Paris-Brest-Paris – day 3

Carhaix-Plouger -> Loudeac. 79km (22.4km/h) __ HR112(140)

Out into the darkness once more. I had a couple of riders on my wheel and as soon as we were out of the town you could see flashes of lightning in the distance. A couple of riders ahead of me U-turned and headed back to the control but I felt like I’d already faffed enough and wanted to press on. One of the riders with me turned out to be Martin Lucas of Willesden CC. The other was a German wheelsucker with deep section Zipp wheels. (I later found out he’d been sitting in on another Brit group on a previous stage – they’d nicknamed him “Deep”.) After about 10km we passed through a little village and the rain started to  get more intense (as did the flashes of lightning ahead), so I stopped to put on a rain jacket. Martin did likewise and the German waited for us to faff about (he didn’t speak a word of English but seemed to think he could make conversation by talking to us in German, which neither of us could understand). It wasn’t long before the rain got so heavy that it was becoming ridiculous to ride in – the road was awash.

Martin and I spotted a couple of barns just off the road (here) and we made a dive for shelter, accompanied by our shadow. The barn was full of very smelly chicken feed. It stank and there wasn’t anywhere to sit down. We found a few old planks of wood and made ourselves as comfortable as we could. After about 40 minutes the German had had enough and headed out, just as the rain got really intense again! We must’ve spent about 2 hours in there. Martin got a little sleep but I couldn’t, I was too cold and damp. The rain eased and Martin decided to head out (although I think we could’ve left earlier – there was some machinery running somewhere else in the farm that sounded like rain falling –  as a result in the night we didn’t realise for a long time that the rain had eased off). I tried to get a little more rest but gave up and headed out about 10 minutes after Martin. He managed to get some sleep at St-Martin-du-Pelem, but I’d perked up a bit by then and rode straight through to Loudeac, in the slight rain that was still falling.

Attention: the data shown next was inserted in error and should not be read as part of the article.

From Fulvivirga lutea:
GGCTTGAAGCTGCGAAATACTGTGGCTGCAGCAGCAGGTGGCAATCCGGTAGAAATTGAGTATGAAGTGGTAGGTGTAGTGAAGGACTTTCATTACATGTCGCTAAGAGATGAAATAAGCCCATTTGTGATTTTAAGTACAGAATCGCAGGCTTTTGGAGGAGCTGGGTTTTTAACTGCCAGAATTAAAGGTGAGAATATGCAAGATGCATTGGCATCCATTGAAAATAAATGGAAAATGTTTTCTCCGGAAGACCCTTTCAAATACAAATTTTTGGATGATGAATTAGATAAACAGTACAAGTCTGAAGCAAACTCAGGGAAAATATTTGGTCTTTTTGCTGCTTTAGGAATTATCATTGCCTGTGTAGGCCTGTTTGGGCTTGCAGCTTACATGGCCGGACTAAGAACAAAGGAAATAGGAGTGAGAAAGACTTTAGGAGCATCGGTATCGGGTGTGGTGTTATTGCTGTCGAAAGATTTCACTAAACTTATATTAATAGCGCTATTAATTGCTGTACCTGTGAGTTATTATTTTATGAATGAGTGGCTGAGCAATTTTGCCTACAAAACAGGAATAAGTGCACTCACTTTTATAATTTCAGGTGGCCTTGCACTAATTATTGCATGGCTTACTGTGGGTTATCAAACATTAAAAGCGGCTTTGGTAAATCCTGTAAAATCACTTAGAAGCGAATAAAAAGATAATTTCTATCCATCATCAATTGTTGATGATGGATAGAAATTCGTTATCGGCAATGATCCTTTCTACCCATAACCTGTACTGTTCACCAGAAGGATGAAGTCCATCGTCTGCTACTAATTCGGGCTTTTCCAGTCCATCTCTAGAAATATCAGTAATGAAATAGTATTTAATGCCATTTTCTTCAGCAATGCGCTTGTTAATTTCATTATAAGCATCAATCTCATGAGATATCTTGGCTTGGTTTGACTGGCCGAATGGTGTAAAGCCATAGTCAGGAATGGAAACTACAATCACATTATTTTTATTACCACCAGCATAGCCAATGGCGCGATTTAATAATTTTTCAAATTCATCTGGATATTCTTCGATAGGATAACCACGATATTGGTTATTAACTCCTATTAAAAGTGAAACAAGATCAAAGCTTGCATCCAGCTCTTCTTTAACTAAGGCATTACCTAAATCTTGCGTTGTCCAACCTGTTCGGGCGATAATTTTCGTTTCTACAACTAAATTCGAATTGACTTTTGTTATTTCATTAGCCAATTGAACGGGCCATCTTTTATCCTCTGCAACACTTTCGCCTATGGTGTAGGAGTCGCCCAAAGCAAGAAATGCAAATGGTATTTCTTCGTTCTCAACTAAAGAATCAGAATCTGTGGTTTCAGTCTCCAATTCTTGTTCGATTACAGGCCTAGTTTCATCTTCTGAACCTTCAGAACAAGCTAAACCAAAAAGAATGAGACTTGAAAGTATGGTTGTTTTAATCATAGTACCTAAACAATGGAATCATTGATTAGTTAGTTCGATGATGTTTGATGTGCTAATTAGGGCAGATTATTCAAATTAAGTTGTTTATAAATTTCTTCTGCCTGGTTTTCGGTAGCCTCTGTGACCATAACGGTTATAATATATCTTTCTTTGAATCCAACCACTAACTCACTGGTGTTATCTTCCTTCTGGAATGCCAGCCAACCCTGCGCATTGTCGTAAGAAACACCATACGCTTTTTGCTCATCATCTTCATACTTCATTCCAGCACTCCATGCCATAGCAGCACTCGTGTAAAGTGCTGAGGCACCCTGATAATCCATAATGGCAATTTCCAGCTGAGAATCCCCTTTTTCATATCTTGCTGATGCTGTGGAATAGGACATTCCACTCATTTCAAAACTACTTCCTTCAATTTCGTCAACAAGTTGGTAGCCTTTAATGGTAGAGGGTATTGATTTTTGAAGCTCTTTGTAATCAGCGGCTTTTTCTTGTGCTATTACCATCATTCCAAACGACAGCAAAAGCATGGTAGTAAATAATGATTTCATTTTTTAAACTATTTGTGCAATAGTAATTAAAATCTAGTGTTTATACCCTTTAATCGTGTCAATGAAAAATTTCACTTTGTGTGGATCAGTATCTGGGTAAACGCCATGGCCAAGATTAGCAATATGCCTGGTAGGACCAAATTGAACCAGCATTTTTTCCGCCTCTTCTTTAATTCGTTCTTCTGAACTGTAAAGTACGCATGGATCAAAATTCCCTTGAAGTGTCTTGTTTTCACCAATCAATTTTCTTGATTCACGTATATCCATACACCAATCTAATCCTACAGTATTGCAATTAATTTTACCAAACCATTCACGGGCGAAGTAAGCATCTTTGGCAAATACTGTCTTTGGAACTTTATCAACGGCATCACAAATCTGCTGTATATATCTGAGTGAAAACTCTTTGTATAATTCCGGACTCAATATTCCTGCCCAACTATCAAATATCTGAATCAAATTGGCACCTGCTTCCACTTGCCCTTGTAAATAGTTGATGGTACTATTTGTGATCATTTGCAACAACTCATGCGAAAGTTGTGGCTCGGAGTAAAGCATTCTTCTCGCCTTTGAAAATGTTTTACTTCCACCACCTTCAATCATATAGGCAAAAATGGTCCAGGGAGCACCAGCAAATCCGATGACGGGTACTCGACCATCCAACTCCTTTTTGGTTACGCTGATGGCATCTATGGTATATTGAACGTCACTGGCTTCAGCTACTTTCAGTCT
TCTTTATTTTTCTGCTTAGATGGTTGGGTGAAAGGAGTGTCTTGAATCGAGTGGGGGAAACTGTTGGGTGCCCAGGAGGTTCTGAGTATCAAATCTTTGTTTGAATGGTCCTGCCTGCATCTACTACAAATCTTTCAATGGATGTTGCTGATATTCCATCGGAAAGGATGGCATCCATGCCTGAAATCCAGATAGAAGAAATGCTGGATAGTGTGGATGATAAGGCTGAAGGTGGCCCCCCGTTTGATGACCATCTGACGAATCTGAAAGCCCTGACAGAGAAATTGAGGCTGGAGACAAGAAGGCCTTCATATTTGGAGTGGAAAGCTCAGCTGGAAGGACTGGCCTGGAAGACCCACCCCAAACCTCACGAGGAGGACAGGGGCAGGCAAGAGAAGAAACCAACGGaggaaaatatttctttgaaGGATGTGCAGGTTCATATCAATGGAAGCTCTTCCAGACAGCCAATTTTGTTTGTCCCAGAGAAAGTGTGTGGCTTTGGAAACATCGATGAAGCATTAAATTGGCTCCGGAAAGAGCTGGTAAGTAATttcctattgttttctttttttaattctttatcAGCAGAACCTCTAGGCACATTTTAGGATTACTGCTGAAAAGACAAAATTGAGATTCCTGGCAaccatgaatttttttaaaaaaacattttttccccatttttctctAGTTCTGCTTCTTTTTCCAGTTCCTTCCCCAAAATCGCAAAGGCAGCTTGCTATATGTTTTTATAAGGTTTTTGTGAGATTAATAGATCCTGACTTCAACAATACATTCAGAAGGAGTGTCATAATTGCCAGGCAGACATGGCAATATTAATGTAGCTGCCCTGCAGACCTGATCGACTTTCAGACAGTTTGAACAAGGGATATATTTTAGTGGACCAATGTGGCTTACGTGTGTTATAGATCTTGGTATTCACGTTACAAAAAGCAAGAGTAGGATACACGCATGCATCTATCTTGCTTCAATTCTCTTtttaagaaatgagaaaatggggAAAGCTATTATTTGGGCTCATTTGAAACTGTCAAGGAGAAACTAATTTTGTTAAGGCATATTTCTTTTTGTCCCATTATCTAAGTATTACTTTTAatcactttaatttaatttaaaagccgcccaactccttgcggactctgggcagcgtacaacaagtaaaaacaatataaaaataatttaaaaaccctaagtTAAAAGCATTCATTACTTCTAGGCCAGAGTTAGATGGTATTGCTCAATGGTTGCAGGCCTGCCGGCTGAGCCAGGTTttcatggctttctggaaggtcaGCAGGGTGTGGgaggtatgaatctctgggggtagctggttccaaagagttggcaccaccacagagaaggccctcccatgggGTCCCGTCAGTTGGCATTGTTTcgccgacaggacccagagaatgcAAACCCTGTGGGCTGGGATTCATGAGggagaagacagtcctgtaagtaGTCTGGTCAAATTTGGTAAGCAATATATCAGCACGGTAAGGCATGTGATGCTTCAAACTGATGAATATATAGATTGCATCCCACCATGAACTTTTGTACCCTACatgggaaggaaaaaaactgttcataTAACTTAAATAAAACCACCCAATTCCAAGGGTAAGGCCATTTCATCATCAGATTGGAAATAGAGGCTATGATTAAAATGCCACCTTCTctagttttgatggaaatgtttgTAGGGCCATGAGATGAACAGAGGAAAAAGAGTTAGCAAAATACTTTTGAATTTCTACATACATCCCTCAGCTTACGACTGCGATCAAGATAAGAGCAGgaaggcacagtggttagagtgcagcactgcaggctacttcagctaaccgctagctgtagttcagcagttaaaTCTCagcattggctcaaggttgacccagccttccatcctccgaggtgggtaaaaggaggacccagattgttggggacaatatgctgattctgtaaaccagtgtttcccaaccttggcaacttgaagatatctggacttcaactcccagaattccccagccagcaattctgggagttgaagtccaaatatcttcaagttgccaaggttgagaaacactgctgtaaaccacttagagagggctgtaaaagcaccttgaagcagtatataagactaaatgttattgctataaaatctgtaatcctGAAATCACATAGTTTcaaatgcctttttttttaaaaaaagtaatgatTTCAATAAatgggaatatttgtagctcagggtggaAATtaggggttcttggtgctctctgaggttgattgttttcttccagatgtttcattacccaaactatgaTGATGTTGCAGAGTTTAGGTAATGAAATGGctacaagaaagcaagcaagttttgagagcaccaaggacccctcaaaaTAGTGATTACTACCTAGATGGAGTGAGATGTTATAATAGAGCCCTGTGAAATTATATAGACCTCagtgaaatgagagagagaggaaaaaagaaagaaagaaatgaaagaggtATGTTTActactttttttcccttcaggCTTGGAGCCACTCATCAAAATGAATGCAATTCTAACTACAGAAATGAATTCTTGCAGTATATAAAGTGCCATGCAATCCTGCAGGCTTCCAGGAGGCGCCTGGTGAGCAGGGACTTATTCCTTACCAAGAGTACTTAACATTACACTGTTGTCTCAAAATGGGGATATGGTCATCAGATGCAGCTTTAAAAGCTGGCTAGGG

There were masses of white lights coming towards me – the tail-end of the 90-hour group and the 84-hour starters. It was often difficult to see the edge of the road but I made it safely over the hills here, past a couple of villages with all-night parties going on and down into Loudeac where I got my next stamp and some more coffee and another sandwich + yogurt.

Loudeac -> Tinteniac. 86km (25.0km/h) __ HR112(135)

There was just a hint of dawn breaking as I left and I was perking up a bit. The wind had died completely and although it was still very damp in the air I pressed on over these flatter roads. I was surprised to still be meeting small groups of riders on their way out to Brest here – they must have been the very tail-end of the 84-hour starters, struggling against the time limits already. I was passing quite a few guys in ones and twos and quickly bounced through the secret control at Illifaut, barely stopping at all for the non-control at Quedillac, just to ask to make sure I didn’t need a stamp there. There were a few long climbs after that which took the pace off my ride somewhat and then I was rolling back down the hill into Tinteniac, under grey skies. My fingertips were starting to look like I’d been too long in the bath but fortunately after this point the weather perked up a little.